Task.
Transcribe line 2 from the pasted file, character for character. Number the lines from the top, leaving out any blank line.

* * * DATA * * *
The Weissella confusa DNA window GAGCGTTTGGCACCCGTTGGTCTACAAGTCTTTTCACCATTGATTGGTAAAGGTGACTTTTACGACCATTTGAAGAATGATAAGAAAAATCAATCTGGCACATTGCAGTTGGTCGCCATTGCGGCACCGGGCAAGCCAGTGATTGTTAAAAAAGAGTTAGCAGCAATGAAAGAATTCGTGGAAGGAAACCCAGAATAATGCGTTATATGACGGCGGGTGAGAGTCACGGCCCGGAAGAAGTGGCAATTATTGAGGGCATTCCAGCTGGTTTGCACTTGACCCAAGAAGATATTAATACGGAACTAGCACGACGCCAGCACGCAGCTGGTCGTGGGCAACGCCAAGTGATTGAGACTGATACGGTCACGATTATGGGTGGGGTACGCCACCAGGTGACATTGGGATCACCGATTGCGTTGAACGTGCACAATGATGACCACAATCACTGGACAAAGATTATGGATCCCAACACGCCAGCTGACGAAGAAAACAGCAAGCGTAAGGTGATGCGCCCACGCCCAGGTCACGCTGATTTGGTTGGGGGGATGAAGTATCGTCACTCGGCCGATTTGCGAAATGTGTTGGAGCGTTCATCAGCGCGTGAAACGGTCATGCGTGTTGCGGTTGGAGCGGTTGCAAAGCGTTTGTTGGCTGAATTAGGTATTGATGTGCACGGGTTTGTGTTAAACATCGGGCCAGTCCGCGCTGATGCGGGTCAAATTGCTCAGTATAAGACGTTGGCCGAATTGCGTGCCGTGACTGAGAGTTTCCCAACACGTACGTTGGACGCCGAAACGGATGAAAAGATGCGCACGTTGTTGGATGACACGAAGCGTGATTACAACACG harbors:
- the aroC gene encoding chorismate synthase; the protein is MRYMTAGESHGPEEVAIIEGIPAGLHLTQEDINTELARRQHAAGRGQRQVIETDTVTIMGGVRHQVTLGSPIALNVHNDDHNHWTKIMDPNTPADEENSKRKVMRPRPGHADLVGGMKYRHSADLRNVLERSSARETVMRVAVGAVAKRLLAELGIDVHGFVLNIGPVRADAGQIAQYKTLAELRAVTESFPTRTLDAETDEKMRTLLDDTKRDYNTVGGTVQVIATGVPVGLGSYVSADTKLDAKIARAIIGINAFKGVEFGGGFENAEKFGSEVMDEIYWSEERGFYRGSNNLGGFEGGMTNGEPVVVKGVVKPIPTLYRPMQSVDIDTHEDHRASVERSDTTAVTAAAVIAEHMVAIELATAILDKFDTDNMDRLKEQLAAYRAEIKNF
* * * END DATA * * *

- the aroC gene encoding chorismate synthase; the protein is MRYMTAGESHGPEEVAIIEGIPAGLHLTQEDINTELARRQHAAGRGQRQVIETDTVTIMGGVRHQVTLGSPIALNVHNDDHNHWTKIMDPNTPADEENSKRKVMRPRPGHADLVGGMKYRHSADLRNVLERSSARETVMRVAVGAVAKRLLAELGIDVHGFVLNIGPVRADAGQIAQYKTLAELRAVTESFPTRTLDAETDEKMRTLLDDTKRDYNTVGGTVQVIATGVPVGLGSYVSADTKLDAKIARAIIGINAFKGVEFGGGFENAEKFGSEVMDEIYWSEERGFYRGSNNLGGFEGGMTNGEPVVVKGVVKPIPTLYRPMQSVDIDTHEDHRASVERSDTTAVTAAAVIAEHMVAIELATAILDKFDTDNMDRLKEQLAAYRAEIKNF